As Ninth District state economies recover from the COVID-19 pandemic, South Dakota continues to make a notable rebound, especially in the construction sector.
“Every month construction is going up,” said Nicole Weimer, executive vice president of the Black Hills Home Builders Association. “Even though prices are high on building materials and we are short on supply, permits are still coming in here.”
The state’s two largest cities, Sioux Falls and Rapid City, have seen strong construction activity in the first half of 2021. Despite strains on the industry across the country, construction in both South Dakota cities is continuing to break records in 2021, shown by the increase in permits issued for high-value projects.
Loading chart 1...
Loading chart 2...
For example, the value of permits issued in Sioux Falls in the first two quarters of 2021 was higher than in similar periods for the past three years (Chart 1). Rapid City also saw construction permit value surpass levels not seen since 2018 (Chart 2), which was itself a bit of an anomaly thanks to a $92.5 million hospital expansion and renovation permit issued that year.
Recent construction activity has been driven by a variety of factors. Rapid City and Sioux Falls are experiencing very high demand for housing, which builders are rushing to meet with more multifamily buildings. Data from January to June 2021 show higher multifamily permit values than in the past several years in both cities. Total multifamily permits issued over the same period in Sioux Falls increased nearly 120 percent compared with 2019 levels (Chart 3). Single-family home construction is also strong, though activity has been somewhat more robust in Rapid City than in Sioux Falls (Charts 3 and 4).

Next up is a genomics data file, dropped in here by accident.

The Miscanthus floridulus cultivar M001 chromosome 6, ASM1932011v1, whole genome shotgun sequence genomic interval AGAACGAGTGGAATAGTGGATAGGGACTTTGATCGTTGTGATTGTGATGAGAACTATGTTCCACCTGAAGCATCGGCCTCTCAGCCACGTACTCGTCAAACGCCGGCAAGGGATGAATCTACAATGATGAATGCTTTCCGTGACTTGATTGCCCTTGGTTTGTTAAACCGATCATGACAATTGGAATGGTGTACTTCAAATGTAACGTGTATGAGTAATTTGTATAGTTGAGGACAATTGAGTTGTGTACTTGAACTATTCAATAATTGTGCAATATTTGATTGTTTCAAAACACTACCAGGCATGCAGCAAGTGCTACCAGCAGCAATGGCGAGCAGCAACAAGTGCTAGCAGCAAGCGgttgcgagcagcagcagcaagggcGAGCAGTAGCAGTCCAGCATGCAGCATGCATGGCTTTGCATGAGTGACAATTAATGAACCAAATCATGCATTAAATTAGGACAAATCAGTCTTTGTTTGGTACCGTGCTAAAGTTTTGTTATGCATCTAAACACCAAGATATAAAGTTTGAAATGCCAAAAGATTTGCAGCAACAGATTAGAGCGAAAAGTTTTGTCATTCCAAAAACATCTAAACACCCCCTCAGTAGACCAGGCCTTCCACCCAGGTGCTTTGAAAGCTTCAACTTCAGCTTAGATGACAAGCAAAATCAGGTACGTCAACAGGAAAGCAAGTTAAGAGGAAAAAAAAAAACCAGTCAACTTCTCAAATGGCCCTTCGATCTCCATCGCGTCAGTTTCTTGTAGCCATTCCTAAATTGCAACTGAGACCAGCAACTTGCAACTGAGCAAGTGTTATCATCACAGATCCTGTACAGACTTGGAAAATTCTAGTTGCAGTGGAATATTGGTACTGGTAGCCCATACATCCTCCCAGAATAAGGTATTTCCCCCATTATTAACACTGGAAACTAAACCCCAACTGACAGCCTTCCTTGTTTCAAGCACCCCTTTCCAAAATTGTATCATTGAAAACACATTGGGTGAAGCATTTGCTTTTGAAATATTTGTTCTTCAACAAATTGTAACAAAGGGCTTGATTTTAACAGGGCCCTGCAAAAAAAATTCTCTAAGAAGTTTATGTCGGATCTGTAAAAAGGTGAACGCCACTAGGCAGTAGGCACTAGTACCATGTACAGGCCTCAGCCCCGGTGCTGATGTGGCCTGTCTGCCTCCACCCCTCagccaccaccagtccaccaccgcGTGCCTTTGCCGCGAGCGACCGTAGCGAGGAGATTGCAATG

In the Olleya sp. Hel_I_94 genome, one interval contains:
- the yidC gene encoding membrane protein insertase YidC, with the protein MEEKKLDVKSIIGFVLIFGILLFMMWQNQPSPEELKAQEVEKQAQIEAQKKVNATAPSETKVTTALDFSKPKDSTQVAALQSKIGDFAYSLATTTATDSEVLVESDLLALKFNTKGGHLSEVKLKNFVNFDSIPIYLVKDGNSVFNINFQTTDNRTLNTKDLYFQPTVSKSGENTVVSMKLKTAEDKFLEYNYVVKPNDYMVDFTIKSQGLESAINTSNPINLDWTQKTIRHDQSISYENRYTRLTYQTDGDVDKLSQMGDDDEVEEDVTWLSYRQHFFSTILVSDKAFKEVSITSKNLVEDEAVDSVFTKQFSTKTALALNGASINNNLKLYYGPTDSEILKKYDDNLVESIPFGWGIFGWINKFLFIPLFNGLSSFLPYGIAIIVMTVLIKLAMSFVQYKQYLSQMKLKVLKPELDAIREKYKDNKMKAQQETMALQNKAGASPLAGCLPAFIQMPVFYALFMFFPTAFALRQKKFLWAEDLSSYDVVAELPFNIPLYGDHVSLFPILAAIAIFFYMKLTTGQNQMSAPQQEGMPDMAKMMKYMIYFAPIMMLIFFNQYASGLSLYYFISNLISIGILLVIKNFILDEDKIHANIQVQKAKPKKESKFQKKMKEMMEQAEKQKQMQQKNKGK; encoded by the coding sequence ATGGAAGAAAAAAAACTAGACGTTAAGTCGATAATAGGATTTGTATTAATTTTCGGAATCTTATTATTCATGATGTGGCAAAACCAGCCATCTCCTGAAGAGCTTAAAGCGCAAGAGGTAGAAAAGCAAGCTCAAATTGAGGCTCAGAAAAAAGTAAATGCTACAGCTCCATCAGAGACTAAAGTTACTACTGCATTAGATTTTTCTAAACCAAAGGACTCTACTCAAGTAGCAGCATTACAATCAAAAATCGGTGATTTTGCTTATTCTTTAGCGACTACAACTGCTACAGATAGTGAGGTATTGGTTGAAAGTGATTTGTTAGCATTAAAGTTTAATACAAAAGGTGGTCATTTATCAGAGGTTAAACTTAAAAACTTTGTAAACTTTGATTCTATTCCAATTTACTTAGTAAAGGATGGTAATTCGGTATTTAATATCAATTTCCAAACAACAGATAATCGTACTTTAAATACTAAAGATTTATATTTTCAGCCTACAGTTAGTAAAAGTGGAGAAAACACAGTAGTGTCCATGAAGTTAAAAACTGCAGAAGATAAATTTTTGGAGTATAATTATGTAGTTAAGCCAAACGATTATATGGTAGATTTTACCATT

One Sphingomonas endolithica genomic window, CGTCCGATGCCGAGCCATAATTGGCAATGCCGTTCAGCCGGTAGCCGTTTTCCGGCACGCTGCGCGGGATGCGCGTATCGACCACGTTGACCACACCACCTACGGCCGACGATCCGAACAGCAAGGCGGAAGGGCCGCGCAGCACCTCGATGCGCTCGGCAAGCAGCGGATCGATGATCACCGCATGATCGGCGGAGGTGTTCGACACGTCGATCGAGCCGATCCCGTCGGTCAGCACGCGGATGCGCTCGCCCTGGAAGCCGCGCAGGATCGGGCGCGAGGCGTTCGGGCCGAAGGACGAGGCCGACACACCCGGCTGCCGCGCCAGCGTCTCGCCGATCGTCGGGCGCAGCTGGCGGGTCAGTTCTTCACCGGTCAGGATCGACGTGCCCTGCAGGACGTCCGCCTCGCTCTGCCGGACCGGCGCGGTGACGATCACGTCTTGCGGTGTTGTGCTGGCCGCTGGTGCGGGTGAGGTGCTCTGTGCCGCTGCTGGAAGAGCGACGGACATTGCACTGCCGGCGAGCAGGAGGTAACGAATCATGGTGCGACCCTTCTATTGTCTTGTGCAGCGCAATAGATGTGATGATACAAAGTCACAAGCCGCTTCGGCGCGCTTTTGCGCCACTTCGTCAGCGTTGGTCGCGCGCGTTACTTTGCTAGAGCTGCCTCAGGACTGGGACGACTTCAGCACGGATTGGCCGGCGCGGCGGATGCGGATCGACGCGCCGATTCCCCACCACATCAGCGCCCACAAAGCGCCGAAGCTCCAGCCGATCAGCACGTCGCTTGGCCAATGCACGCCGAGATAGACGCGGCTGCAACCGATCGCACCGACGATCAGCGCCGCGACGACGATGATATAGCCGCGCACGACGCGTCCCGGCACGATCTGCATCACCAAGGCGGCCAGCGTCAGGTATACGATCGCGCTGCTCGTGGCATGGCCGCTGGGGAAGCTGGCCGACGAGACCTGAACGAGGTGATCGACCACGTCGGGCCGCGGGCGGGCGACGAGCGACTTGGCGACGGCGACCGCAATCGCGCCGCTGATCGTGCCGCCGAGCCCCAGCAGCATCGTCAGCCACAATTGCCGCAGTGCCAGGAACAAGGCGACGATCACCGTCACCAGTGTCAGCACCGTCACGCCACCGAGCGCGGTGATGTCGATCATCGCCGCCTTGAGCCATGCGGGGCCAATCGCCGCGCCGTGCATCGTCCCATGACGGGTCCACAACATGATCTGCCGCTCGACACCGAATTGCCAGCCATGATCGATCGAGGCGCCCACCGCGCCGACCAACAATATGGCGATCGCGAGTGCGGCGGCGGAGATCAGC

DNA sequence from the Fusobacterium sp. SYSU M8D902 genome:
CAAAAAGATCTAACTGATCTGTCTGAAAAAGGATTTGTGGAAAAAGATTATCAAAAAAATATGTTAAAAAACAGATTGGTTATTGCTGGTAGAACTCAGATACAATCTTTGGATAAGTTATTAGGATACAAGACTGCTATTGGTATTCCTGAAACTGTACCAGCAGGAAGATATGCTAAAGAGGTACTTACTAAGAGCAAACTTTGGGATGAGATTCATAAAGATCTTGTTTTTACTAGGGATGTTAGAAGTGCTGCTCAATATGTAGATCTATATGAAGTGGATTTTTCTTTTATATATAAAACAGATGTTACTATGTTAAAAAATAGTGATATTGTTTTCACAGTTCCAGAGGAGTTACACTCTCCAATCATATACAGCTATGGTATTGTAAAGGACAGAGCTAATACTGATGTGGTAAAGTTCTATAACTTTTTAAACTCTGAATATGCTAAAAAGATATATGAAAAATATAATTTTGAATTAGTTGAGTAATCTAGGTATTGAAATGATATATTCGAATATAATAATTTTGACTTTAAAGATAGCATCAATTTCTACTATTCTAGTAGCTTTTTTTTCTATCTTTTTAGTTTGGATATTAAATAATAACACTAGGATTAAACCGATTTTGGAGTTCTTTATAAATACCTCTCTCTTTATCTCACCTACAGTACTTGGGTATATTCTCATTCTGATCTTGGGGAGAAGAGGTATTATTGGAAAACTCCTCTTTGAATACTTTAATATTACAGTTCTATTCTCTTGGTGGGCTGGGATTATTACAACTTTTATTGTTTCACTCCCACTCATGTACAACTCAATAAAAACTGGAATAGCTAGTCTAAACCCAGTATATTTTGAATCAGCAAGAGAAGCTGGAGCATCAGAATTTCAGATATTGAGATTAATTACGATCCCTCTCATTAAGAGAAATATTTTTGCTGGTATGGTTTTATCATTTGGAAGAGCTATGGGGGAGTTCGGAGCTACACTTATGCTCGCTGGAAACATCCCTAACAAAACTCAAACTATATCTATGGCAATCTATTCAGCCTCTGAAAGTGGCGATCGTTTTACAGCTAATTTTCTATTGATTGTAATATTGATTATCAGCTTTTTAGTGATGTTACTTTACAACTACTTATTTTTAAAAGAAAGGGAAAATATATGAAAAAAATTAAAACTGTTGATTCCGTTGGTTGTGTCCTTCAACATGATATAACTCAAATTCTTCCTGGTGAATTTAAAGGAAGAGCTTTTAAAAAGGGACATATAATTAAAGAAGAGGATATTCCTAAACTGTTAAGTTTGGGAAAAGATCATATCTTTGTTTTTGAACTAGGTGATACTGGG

Loading chart 3...
Loading chart 4...
According to sources in both cities, strong demand for housing is largely being driven by an increase of people moving to the cities from other states during the COVID-19 pandemic. A Sioux Falls source said that buyers and renters are signing for units the moment they are listed online without even touring beforehand.
Although data are not yet available for population growth in 2021, the Census Bureau estimates that Sioux Falls grew by 5,100 people in 2020, or 2.7 percent. Rapid City’s population is estimated to have grown by about 1.5 percent. Moreover, the annual United Van Lines National Movers Study found that South Dakota had the fourth-highest influx of people moving into the state of all 50 states in 2020.
In addition to housing, construction activity has also been driven by large, high-valued commercial projects, such as a FedEx facility in Sioux Falls and a new government building in Rapid City. The continued expansion of health care facilities in both cities, especially of Monument Health in Rapid City, is another contributing factor to the growth in permit values in the first half of the year.
Not all construction is seeing strong growth; for example, office and institutional project activity in Sioux Falls decreased relative to 2020 levels. Local sources believe this is a likely side effect of changing work practices during the pandemic.
“When I’m looking at everything on the home side, everything is up, up, up. When you look at the commercial when it relates to offices, however, we’re going down there, given remote work,” said Julie Terrell, executive vice president of the Home Builders Association of the Sioux Empire.
The road ahead
Economic growth in Sioux Falls and Rapid City is also reflected in a relatively healthy labor market in both cities. Total employment in Sioux Falls is above pre-pandemic levels, which is noteworthy given that total U.S. employment is still nearly 3 percent below pre-pandemic levels as of June. Total employment has also surpassed pre-pandemic levels in Rapid City.
Given the strong recovery in both cities, local officials expressed enduring confidence in the construction sector despite pressures from the past year and a half. “This area is a fairly consistent area; we never had the bottom drop completely out since I’ve been working here,” said Curt Bechtel, the division manager for Rapid City’s Building Services Department. “There never really was a big slowdown construction-wise [in 2020] either. It was semi-normal here, people were happy about that, and the word spread.”